Spring Cleaning Your Time
By Kim Wagler, BA, CPT,
On January 1 most people set out to accomplish a goal. They are so determined to make this the year that they lose weight, save money, read more books, spend more time with family, etc. So why does December 31 roll around and most people haven’t accomplished their resolutions? It is for lack of determination? Willpower? Commitment? While working with hundreds of different types of people as a personal trainer, I’ve found that those who do succeed with their resolutions do one thing that others forget to do. It is the single most important exercise you can do because without it, you are setting yourself up for failure.
Imagine you have a jar which represents your time. Now pretend you filled that jar with rocks (priorities), marbles (goals), and sand (leisure time). Most of us fill our jar first with priorities (rocks) like work, kids’ events, personal hygiene, eating, etc. Then we add in leisure time (sand), which may consist of social media, TV, social events, etc. The problem comes when you try to add in those things required to meet your goals (marbles), and your life becomes a precarious balancing act. Eventually, an event or emotional day tips the jar just enough that the marbles/goals fall to the wayside, leaving you to go on just as you had the previous year.
In order to ensure success, we have developed a 5-step approach to achieving any goal. This requires putting your priorities (rocks) in your life (jar) first. You then add in only 1 or 2 goals (marbles) because more than 2 goals will become overwhelming and decrease your chance of success by 75%, according to research. Finally, you can add in your leisure time (sand) activities. If your sand overflows, you know there are some things you will need to cut out.
Steps to succeeding in any goal:
1. Time audit: Facing the fact that you may be spending too much time in the wrong area is essential, but you won’t know for sure until you check. So for two days (one normal week day and one normal weekend day), write down everything you do along with the time that you started and stopped the task. If you are incredibly motivated to take back your time, try and do this for an entire week. TIP: I tracked everything on my cell phone in the notes section to make it more convenient, and then at the end of the week I copied and pasted it to a word document and printed it out.
• Highlight in green those priorities or things you cannot cut out of your life because the lives of others and yourself depend on it. Some examples are eating, grocery shopping, bathing, sleeping at night, hours spent at work, etc.
• Highlight in yellow those things you are doing to reach your goals. Examples are working out, meal planning or prepping, meeting with your accountability partner, etc.
• Highlight in blue those things that you just aren’t willing to give up. These might be kids’ activities that they enjoy, volunteering, socializing with your friends, etc.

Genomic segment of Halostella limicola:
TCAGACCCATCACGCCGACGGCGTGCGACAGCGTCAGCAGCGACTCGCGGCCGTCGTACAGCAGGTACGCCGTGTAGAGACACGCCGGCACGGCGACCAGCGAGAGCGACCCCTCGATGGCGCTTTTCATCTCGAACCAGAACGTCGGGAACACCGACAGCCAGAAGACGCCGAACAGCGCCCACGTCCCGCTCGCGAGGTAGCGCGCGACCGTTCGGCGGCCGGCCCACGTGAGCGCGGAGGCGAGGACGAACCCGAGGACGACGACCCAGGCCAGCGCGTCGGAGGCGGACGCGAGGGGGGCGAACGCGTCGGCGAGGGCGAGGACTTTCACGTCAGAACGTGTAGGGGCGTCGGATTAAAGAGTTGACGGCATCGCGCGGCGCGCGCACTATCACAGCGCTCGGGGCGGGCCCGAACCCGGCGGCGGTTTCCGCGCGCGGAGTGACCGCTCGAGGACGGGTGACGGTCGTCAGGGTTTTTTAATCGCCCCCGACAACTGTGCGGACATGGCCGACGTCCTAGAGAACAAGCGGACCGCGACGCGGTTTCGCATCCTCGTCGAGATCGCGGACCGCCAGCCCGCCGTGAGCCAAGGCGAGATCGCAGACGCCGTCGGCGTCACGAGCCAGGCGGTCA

• Highlight in orange the things that have become time wasters, such as social media, television, etc.
2. Purge: After you’ve figured out exactly how and where you are spending your time, it is essential to “cut the fat.” All the activities highlighted in green need to be placed into your schedule. I use a simple excel spreadsheet. Then, add the blue and yellow highlighted items in your schedule. If you still have space and you want to add in the orange items, you have to fill it in where you are able. Now make copies of this schedule and post it in your office, car, home, and planner so you can abide by it as much as possible.
3. Create a game plan that is realistic: Start by figuring out exactly what you really want. I recently did a goal setting workshop for clients where I had them write how they want to feel. Then I asked them, “What must happen for you to feel that way?” This allowed them to figure out what they really wanted to achieve and that emotional connection is what will keep them motivated through the hard times. Using those couple extra minutes you’ve gained by eliminating those time wasters, set a goal that is realistic for that time frame. For example, if you wanted to start a workout program and you eliminated 30 minutes of television, then you can add in 30 minutes of exercise.
4. Monthly or weekly power hour: Take one hour each week and break it into 20-minute sections. The first section is planning your personal week to make sure you accomplish your priorities and goals (green and yellow). The second 20 minutes can be spent organizing your work or family’s schedule for the week as well as implementing your blue time. The final 20 minutes should be something that inspires you to keep pushing towards your dreams.
5. Review your goal daily! While this step is absolutely essential, this is where most people fail because it is a daily thing and easy to skip. Reviewing your goal will keep it at the top of your mind. Will you be perfect all the time? Probably not, but you will be more successful if you are constantly reminded of what your goal is, why you want to achieve it, and the feeling you will have from accomplishing that goal.
If you are the kind of person that feels like you never have enough time, there are websites that offer numerous statistics on how “stuff” can rob you of your free time. Two of the websites to consult are http://simplyorderly.com/surprising-statistics/ and http://www.becomingminimalist.com/clutter-stats/.
Spring Cleaning Your Time